isolated hearths, many of which contain intact charcoal-ash
units and signicant quantities of burned/calcined bone. In
fact, in both Layers 7 and 9, localized examples of “stacked”
hearths are clearly visible in section view, indicating that
individual hearths were repeatedly constructed in more or
less the same location throughout the duration of each of
these stratigraphic components (Figure 3). However, not all
of the lower layers exhibit direct and intensive evidence for
re, and in fact, such evidence alternates—Layers 5, 7, and
9 are rich in such features, while Layers 6 and 8 have lile
or no evidence for them.
The Roc de Marsal hearths range in diameter from ap-
proximately 50cm to 100cm. There also appears to be a cer-
tain degree of variability in the nature of the residues in
the hearths. Some contain thick (1–2cm) lenses of ash (Fig-
ure 4a) while others lack the ash component and are com-
posed primarily of small (<2cm) fragments of burned bone.
Such dierences likely represent variability in the duration
and intensity of burning events, possible dierences in the
kinds of fuel used, and to some extent, diagenesis. Dieren-
tial degrees of combustion can also be seen within individ-
ual features—in some hearths calcined bone occurs in the
center of the hearth and decreases as one moves towards
the periphery.
As shown in Figure 5, Pech IV and Roc de Marsal over-
lap considerably in time, and they share similar temporal
224 PaleoAnthropology 2011
the archaeological objects that could have removed the re
residues.
Further evidence that the lack of res in the upper lay-
ers is not a result of preservation comes from indirect data
that reects the presence of re even when more direct
evidence of actual re residues are missing. These data in-
clude int and bone, both of which undergo macroscopic
changes when exposed to sucient heat. Burned int is
readily recognized because of spalling, crazing, luster, and
alteration of color (see Sergant et al. 2006), while burned
bone can vary from slightly charred (black, brown) to cal-
cined (grey, white, blue). Flints and bones are a ubiquitous
component of the sediments at both Pech IV and Roc de
Marsal, as they are at most cave and rockshelter sites in
southwest France, and any re placed directly on these
sediments would have heated the ints and bones directly
under it. In an experiment designed in part to assess the ef-
IS THE SCARCITY OF FIRE RESIDUES DUE TO
TAPHONOMIC FACTORS?
With regard to this possible explanation, strong arguments
can be made to show that preservation was not a signicant
factor. First, at both sites, well-preserved re residues oc-
cur both just inside the cave mouth as well as beyond what
would have been the driplines at the time of occupation.
Therefore, the degree of overhead cover is not a factor. Sec-
ond, there is no evidence in the form of edge damage on the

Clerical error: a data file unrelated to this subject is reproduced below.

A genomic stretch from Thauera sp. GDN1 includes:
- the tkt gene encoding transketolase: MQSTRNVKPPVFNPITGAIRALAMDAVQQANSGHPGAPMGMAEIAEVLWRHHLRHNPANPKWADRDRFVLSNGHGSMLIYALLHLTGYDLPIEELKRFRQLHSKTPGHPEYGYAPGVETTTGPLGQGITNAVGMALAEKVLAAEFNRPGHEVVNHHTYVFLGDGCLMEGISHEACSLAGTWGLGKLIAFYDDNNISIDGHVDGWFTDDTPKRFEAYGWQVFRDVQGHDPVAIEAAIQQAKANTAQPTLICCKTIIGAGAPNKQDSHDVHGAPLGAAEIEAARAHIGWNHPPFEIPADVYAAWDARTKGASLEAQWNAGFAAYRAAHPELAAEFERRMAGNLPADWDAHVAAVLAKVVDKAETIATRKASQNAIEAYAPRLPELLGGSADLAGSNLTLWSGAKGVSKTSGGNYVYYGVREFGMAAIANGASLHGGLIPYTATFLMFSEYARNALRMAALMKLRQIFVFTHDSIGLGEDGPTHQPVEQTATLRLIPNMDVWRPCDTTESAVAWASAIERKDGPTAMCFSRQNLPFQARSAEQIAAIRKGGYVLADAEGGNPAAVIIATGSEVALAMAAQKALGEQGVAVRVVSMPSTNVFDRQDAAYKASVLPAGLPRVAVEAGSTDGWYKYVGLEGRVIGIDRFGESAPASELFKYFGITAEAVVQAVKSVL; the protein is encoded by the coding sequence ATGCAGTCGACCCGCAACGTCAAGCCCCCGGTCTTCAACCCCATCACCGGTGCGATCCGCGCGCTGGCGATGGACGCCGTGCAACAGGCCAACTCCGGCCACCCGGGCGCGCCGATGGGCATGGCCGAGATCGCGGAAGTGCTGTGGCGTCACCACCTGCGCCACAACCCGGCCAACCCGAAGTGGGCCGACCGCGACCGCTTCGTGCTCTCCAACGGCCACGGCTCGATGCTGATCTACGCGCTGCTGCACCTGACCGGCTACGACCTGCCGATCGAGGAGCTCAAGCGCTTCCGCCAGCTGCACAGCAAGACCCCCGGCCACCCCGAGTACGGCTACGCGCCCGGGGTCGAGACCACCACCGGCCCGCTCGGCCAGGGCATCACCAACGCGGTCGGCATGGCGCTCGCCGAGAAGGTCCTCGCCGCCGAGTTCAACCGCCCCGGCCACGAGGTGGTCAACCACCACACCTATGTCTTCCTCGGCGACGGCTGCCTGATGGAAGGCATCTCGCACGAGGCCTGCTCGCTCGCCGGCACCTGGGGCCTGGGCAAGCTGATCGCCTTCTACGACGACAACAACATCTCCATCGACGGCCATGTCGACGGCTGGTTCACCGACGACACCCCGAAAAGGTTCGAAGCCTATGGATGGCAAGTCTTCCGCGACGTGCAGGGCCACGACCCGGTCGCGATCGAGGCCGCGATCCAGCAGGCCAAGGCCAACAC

lithic artifacts, preferred orientations of objects, winnow-
ing of smaller objects, or micromorphological studies of the
sediments to indicate signicant post-depositional distur-
bance in the upper layers of either site, and there is no evi-
dence that ashes were removed and dumped elsewhere, as
at Kebara (Meignen et al. 2007). To our knowledge, there-
fore, no site formation processes, either through natural or
human agencies, have been identied in the sediments or
Figure 3. a) stratigraphic cross-sections highlighting multiple, stacked, intact combustion features in Layer 7 at Roc de Marsal; b)
stratigraphic cross-sections highlighting multiple, stacked, intact combustion features in Layer 9 at Roc de Marsal.
Fire in Neandertal Adaptations in Western Europe 225
occur starting at 320ºC (Julig et al. 1999: 838 and citations
within; Rolälander 1983). Thus any re activities on the
site should leave secondary traces in the bones and ints
even if neither were directly in the res themselves (see
Callow et al. 1986 for an example of this approach at La
Coe de St. Brelade).
In Pech IV Layer 8, where direct evidence for re is
most abundant, over 20% of the lithic objects and 27.5% of
the bones were burned (Figure 6). This peak coincides di-
rectly with the direct evidence of hearths in this layer. In
the overlying layers, where direct evidence for re is lack-
fects of re on buried bones, Stiner et al. (1995) found that
bones within 5cm of the re surface were visibly altered;
plant charring also can occur centimeters beneath the base
of a combustion event (Sievers and Wadley 2008). Similarly
Werts and Jahren (2007) found that once the water in the
sediment was boiled away, soil temperatures rose in less
than an hour to over 300ºC at a depth of 2–3cm and to over
200ºC at a depth of 3–4cm. Though there is considerable
variability among dierent ints, color changes can be vis-
ible at temperatures starting at 250ºC, luster requires tem-
peratures of approximately 350ºC or more, and crazing can
Figure 4. Roc de Marsal. a) cross-section view of thick, undulating lens of ash in Layer 7 (top of photo); b) oblique view of west half of
Combustion Feature 4 (the half left by J. Lalle, the original excavator of the site) partially excavated in Layer 9. A portion of the ash
component remains on the left, but it has been removed on the right exposing the lower charcoal and burned bone component.
226 PaleoAnthropology 2011
Figure 5. Based on chronometric dates and faunal data from Roc de Marsal and Pech de l’Azé IV. Sequences are positioned here in relation to Marine Isotope Stages and a